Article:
For U.S. Healthcare Professionals Only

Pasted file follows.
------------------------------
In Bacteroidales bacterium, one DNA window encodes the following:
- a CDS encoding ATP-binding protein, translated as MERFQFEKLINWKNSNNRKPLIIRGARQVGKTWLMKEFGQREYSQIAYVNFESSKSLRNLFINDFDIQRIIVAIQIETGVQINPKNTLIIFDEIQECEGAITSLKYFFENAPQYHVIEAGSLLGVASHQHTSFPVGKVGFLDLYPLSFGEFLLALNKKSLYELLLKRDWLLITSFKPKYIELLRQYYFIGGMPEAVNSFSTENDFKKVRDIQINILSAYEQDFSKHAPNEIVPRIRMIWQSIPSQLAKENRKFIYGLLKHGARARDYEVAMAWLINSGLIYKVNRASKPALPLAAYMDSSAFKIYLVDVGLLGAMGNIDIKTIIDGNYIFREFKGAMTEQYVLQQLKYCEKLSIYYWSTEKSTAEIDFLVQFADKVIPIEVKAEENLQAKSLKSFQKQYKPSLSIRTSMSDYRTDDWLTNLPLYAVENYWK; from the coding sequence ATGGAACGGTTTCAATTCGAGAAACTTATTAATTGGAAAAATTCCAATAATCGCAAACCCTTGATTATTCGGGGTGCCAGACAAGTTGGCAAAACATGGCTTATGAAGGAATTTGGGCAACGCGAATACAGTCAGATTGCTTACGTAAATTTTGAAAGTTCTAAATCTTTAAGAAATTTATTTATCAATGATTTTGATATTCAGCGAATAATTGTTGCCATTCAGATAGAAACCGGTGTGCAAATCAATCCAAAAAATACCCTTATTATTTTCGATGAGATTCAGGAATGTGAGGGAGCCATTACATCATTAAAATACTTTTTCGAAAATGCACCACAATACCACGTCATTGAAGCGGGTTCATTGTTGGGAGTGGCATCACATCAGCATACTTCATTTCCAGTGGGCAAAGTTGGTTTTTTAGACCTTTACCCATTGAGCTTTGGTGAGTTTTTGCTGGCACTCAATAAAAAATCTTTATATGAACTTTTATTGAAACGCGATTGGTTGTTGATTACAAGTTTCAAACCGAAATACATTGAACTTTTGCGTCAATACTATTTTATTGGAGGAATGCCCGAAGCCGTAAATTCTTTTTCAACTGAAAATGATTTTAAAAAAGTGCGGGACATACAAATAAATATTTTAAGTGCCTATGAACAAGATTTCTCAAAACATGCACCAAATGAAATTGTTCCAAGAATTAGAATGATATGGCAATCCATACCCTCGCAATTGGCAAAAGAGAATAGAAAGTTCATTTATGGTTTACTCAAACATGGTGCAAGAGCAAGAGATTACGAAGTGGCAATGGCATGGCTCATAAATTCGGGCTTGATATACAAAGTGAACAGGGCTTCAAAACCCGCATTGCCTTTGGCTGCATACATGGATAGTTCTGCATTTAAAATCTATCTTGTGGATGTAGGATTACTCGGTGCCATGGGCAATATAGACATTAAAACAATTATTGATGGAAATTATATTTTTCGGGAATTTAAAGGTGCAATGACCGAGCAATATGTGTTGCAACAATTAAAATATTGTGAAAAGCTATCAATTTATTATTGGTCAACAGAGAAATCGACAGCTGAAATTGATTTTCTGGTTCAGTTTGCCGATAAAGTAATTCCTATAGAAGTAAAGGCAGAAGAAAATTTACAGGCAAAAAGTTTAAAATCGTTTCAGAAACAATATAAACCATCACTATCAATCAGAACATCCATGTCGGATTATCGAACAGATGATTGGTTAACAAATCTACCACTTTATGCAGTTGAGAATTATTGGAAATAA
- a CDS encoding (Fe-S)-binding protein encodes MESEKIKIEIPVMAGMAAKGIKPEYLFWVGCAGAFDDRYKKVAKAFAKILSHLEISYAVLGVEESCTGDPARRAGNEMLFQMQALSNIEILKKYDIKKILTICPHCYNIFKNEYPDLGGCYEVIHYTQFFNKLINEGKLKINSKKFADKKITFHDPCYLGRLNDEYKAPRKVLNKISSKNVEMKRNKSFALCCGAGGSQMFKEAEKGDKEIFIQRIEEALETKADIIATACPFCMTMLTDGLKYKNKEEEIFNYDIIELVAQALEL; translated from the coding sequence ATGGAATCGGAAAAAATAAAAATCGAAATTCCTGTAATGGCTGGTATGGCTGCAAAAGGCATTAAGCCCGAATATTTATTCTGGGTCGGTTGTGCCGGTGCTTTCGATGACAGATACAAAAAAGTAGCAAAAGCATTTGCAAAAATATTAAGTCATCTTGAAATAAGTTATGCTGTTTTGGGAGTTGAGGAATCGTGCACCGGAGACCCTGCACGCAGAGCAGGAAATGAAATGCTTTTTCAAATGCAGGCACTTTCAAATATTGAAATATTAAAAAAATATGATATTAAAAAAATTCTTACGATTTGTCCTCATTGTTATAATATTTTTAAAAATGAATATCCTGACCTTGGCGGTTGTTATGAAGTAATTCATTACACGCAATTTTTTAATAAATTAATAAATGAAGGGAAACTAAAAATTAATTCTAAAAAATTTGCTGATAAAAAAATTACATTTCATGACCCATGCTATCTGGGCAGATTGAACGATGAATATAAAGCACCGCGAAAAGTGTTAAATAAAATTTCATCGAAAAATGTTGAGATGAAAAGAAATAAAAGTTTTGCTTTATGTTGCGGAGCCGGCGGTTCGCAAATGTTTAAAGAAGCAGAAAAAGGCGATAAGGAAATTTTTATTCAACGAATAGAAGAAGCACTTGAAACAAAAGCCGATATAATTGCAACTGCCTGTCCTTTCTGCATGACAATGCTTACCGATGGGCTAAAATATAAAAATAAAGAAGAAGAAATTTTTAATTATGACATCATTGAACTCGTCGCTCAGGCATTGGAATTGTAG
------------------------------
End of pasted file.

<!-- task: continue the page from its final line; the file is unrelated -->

Estrogen deficiency, whether surgically induced or as a consequence of natural ovarian failure, has destructive effects on many organ systems. With current levels of life expectancy, untreated women may expect to spend a third of their lifetime in this state. Appropriate estrogen replacement therapy (ERT) can avert (if started promptly) or ameliorate these devastating consequences, some of which (osteoporotic fractures, increased cardiovascular morbidity) can be lethal. Nevertheless, from 10 to 20% of postmenopausal women may have significant contraindications to ERT. Treatment of symptoms and improving the quality of life is imperative, yet many physicians abjure intervention, for reasons which are not entirely clear. Recent studies of conventional intervention with sedatives or tranquillisers show results equivalent to placebo therapy. On the other hand, specific agents with demonstrated effectiveness are available for management of the major estrogen-deficiency effects, although none of them are truly adequate replacement for the effect of estrogen itself.
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